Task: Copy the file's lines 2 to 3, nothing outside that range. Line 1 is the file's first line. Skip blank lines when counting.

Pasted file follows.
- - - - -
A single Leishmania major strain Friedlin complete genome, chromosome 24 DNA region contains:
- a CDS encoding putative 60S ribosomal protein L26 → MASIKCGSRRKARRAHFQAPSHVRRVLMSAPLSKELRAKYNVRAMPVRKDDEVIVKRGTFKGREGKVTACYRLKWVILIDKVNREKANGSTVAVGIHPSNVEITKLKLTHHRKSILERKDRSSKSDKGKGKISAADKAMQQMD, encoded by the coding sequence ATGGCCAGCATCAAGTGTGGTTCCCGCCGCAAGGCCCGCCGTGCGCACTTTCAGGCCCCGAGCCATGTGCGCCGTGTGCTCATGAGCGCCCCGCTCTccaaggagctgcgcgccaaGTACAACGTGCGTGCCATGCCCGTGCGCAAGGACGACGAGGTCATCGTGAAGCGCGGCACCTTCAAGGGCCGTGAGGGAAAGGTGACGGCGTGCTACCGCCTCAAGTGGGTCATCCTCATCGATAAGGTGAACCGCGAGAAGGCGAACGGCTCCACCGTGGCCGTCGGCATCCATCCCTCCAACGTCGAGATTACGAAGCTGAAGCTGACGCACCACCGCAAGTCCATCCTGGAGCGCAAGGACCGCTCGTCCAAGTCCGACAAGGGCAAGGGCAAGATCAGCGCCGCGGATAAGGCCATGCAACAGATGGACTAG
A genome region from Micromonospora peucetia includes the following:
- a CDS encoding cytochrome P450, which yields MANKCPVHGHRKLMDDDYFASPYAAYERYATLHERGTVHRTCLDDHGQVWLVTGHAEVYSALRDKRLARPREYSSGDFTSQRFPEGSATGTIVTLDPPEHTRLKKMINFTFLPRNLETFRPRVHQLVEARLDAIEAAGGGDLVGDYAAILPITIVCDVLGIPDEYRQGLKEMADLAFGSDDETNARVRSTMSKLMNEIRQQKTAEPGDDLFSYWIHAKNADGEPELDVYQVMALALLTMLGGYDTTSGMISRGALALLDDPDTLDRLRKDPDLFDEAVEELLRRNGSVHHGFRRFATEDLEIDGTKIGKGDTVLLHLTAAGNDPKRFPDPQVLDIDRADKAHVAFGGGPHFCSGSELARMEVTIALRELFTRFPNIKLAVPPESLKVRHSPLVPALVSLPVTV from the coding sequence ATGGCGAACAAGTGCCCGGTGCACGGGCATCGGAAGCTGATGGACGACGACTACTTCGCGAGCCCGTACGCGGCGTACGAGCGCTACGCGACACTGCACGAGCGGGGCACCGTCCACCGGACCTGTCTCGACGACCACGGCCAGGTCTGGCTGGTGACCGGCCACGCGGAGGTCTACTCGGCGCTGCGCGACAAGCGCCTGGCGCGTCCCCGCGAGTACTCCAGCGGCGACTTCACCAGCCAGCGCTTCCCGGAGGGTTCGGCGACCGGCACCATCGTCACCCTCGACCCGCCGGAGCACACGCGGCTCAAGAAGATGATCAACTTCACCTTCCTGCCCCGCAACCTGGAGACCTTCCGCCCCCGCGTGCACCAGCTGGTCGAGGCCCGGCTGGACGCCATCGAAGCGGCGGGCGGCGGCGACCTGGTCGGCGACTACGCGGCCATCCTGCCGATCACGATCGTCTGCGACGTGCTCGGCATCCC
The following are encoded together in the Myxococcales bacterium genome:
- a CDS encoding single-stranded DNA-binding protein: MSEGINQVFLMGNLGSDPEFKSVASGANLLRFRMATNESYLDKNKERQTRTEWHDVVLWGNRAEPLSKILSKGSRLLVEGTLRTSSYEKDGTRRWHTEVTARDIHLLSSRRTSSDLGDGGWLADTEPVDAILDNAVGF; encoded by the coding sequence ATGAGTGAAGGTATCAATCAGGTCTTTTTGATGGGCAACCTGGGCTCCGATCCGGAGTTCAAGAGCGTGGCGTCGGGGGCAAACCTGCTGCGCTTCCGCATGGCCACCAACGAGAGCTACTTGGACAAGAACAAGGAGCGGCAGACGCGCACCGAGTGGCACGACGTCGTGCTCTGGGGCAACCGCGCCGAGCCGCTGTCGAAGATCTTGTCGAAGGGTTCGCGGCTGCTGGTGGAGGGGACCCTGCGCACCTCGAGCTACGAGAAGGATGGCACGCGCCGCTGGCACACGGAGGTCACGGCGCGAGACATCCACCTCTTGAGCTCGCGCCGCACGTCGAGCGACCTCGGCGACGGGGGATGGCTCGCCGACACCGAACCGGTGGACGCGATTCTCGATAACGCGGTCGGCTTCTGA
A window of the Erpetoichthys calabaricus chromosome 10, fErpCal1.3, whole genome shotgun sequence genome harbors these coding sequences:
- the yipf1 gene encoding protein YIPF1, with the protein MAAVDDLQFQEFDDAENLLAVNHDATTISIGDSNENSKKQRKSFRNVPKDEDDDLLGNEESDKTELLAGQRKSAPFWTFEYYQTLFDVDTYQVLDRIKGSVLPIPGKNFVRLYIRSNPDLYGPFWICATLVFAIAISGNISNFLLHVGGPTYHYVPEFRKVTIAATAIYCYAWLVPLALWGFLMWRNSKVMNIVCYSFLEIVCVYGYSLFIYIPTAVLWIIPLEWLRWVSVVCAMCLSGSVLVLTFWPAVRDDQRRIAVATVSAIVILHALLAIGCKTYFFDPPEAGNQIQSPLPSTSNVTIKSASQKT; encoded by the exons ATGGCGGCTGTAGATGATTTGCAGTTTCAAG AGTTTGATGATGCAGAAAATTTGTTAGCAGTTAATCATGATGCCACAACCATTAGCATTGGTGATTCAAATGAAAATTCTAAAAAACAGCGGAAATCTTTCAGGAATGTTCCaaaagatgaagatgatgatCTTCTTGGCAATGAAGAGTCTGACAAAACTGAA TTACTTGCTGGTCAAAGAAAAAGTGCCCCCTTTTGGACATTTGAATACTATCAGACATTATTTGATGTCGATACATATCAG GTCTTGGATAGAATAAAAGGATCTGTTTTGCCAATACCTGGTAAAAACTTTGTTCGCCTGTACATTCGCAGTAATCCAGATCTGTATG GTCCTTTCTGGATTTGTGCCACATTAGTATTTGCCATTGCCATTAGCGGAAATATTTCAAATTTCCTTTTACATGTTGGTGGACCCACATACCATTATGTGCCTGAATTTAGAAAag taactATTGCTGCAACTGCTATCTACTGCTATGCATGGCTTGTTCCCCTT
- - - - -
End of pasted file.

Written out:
- a CDS encoding putative 60S ribosomal protein L26 → MASIKCGSRRKARRAHFQAPSHVRRVLMSAPLSKELRAKYNVRAMPVRKDDEVIVKRGTFKGREGKVTACYRLKWVILIDKVNREKANGSTVAVGIHPSNVEITKLKLTHHRKSILERKDRSSKSDKGKGKISAADKAMQQMD, encoded by the coding sequence ATGGCCAGCATCAAGTGTGGTTCCCGCCGCAAGGCCCGCCGTGCGCACTTTCAGGCCCCGAGCCATGTGCGCCGTGTGCTCATGAGCGCCCCGCTCTccaaggagctgcgcgccaaGTACAACGTGCGTGCCATGCCCGTGCGCAAGGACGACGAGGTCATCGTGAAGCGCGGCACCTTCAAGGGCCGTGAGGGAAAGGTGACGGCGTGCTACCGCCTCAAGTGGGTCATCCTCATCGATAAGGTGAACCGCGAGAAGGCGAACGGCTCCACCGTGGCCGTCGGCATCCATCCCTCCAACGTCGAGATTACGAAGCTGAAGCTGACGCACCACCGCAAGTCCATCCTGGAGCGCAAGGACCGCTCGTCCAAGTCCGACAAGGGCAAGGGCAAGATCAGCGCCGCGGATAAGGCCATGCAACAGATGGACTAG
A genome region from Micromonospora peucetia includes the following: